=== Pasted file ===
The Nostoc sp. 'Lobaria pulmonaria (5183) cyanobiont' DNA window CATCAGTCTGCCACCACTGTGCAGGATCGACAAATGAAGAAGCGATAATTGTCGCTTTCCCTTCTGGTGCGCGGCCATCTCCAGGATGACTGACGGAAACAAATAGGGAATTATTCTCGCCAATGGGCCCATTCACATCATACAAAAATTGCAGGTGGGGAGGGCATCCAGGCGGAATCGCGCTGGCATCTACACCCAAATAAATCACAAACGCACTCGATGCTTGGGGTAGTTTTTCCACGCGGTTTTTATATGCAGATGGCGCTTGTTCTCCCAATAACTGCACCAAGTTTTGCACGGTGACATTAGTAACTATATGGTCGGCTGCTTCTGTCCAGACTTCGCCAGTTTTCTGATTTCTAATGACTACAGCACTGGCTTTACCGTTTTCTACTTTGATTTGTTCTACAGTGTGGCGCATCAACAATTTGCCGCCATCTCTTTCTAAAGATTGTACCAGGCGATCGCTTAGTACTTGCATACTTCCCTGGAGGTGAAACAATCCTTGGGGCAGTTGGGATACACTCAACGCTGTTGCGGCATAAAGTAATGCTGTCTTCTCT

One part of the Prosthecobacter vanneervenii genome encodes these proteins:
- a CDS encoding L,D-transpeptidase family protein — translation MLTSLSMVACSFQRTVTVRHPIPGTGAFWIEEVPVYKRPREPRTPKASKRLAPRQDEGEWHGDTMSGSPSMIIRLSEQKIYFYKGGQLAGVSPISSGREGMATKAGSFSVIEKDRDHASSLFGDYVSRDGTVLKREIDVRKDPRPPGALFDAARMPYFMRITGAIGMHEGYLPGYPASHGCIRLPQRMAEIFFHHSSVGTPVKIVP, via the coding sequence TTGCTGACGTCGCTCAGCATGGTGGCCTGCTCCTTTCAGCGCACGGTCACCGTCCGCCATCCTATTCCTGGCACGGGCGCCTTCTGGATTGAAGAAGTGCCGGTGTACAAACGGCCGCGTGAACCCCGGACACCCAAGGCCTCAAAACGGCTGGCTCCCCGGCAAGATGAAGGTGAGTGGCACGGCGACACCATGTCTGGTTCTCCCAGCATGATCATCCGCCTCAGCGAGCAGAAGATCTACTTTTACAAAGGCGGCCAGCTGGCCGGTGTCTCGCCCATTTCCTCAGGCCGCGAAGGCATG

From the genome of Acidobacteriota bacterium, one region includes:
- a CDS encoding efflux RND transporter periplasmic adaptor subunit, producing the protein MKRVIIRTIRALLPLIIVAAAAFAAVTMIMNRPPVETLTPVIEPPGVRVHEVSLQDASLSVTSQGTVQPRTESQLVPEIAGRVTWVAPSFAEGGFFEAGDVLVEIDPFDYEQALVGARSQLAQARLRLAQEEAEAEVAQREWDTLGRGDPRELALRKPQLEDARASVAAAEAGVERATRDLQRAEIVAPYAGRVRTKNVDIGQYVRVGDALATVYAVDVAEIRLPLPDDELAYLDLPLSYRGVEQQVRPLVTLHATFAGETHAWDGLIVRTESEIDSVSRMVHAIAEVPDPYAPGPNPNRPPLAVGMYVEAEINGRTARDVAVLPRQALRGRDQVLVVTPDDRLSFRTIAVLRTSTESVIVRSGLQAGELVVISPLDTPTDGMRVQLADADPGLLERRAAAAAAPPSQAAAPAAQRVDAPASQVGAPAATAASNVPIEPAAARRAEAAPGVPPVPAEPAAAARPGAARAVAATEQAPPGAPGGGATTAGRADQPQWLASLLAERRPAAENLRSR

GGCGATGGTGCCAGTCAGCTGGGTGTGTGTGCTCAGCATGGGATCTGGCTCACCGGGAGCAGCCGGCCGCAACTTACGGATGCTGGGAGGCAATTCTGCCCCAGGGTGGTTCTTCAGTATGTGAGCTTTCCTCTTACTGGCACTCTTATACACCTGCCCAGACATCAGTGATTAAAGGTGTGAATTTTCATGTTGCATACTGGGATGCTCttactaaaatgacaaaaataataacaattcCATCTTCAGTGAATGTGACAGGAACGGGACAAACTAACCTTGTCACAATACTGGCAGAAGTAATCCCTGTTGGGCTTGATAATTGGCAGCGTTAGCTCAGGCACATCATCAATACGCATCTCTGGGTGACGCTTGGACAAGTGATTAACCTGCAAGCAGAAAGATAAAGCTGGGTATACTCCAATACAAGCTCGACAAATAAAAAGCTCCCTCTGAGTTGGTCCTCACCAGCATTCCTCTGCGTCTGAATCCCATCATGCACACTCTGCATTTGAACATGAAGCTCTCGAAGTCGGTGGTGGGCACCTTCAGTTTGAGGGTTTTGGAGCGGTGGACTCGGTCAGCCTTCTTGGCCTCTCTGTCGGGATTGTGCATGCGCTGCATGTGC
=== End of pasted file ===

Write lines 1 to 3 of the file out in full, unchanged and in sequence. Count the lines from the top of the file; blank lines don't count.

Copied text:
The Nostoc sp. 'Lobaria pulmonaria (5183) cyanobiont' DNA window CATCAGTCTGCCACCACTGTGCAGGATCGACAAATGAAGAAGCGATAATTGTCGCTTTCCCTTCTGGTGCGCGGCCATCTCCAGGATGACTGACGGAAACAAATAGGGAATTATTCTCGCCAATGGGCCCATTCACATCATACAAAAATTGCAGGTGGGGAGGGCATCCAGGCGGAATCGCGCTGGCATCTACACCCAAATAAATCACAAACGCACTCGATGCTTGGGGTAGTTTTTCCACGCGGTTTTTATATGCAGATGGCGCTTGTTCTCCCAATAACTGCACCAAGTTTTGCACGGTGACATTAGTAACTATATGGTCGGCTGCTTCTGTCCAGACTTCGCCAGTTTTCTGATTTCTAATGACTACAGCACTGGCTTTACCGTTTTCTACTTTGATTTGTTCTACAGTGTGGCGCATCAACAATTTGCCGCCATCTCTTTCTAAAGATTGTACCAGGCGATCGCTTAGTACTTGCATACTTCCCTGGAGGTGAAACAATCCTTGGGGCAGTTGGGATACACTCAACGCTGTTGCGGCATAAAGTAATGCTGTCTTCTCT

One part of the Prosthecobacter vanneervenii genome encodes these proteins:
- a CDS encoding L,D-transpeptidase family protein — translation MLTSLSMVACSFQRTVTVRHPIPGTGAFWIEEVPVYKRPREPRTPKASKRLAPRQDEGEWHGDTMSGSPSMIIRLSEQKIYFYKGGQLAGVSPISSGREGMATKAGSFSVIEKDRDHASSLFGDYVSRDGTVLKREIDVRKDPRPPGALFDAARMPYFMRITGAIGMHEGYLPGYPASHGCIRLPQRMAEIFFHHSSVGTPVKIVP, via the coding sequence TTGCTGACGTCGCTCAGCATGGTGGCCTGCTCCTTTCAGCGCACGGTCACCGTCCGCCATCCTATTCCTGGCACGGGCGCCTTCTGGATTGAAGAAGTGCCGGTGTACAAACGGCCGCGTGAACCCCGGACACCCAAGGCCTCAAAACGGCTGGCTCCCCGGCAAGATGAAGGTGAGTGGCACGGCGACACCATGTCTGGTTCTCCCAGCATGATCATCCGCCTCAGCGAGCAGAAGATCTACTTTTACAAAGGCGGCCAGCTGGCCGGTGTCTCGCCCATTTCCTCAGGCCGCGAAGGCATG